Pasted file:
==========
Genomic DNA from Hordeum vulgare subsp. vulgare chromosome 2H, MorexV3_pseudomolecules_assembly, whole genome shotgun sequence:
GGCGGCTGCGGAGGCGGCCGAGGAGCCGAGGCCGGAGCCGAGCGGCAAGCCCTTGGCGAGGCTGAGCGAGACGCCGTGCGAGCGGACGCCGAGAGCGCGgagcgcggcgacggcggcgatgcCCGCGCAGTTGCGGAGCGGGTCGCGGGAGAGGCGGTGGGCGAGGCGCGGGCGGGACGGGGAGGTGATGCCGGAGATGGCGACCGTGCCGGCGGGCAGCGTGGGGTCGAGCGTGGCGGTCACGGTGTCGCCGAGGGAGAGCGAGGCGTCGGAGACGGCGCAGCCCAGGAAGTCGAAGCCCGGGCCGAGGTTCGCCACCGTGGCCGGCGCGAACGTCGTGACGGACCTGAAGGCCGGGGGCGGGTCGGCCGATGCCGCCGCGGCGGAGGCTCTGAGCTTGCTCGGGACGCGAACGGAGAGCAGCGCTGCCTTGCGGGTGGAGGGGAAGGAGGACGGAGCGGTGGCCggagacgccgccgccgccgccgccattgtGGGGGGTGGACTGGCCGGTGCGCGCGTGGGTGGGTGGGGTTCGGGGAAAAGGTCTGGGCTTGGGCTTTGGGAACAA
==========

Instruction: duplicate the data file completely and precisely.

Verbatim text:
Genomic DNA from Hordeum vulgare subsp. vulgare chromosome 2H, MorexV3_pseudomolecules_assembly, whole genome shotgun sequence:
GGCGGCTGCGGAGGCGGCCGAGGAGCCGAGGCCGGAGCCGAGCGGCAAGCCCTTGGCGAGGCTGAGCGAGACGCCGTGCGAGCGGACGCCGAGAGCGCGgagcgcggcgacggcggcgatgcCCGCGCAGTTGCGGAGCGGGTCGCGGGAGAGGCGGTGGGCGAGGCGCGGGCGGGACGGGGAGGTGATGCCGGAGATGGCGACCGTGCCGGCGGGCAGCGTGGGGTCGAGCGTGGCGGTCACGGTGTCGCCGAGGGAGAGCGAGGCGTCGGAGACGGCGCAGCCCAGGAAGTCGAAGCCCGGGCCGAGGTTCGCCACCGTGGCCGGCGCGAACGTCGTGACGGACCTGAAGGCCGGGGGCGGGTCGGCCGATGCCGCCGCGGCGGAGGCTCTGAGCTTGCTCGGGACGCGAACGGAGAGCAGCGCTGCCTTGCGGGTGGAGGGGAAGGAGGACGGAGCGGTGGCCggagacgccgccgccgccgccgccattgtGGGGGGTGGACTGGCCGGTGCGCGCGTGGGTGGGTGGGGTTCGGGGAAAAGGTCTGGGCTTGGGCTTTGGGAACAA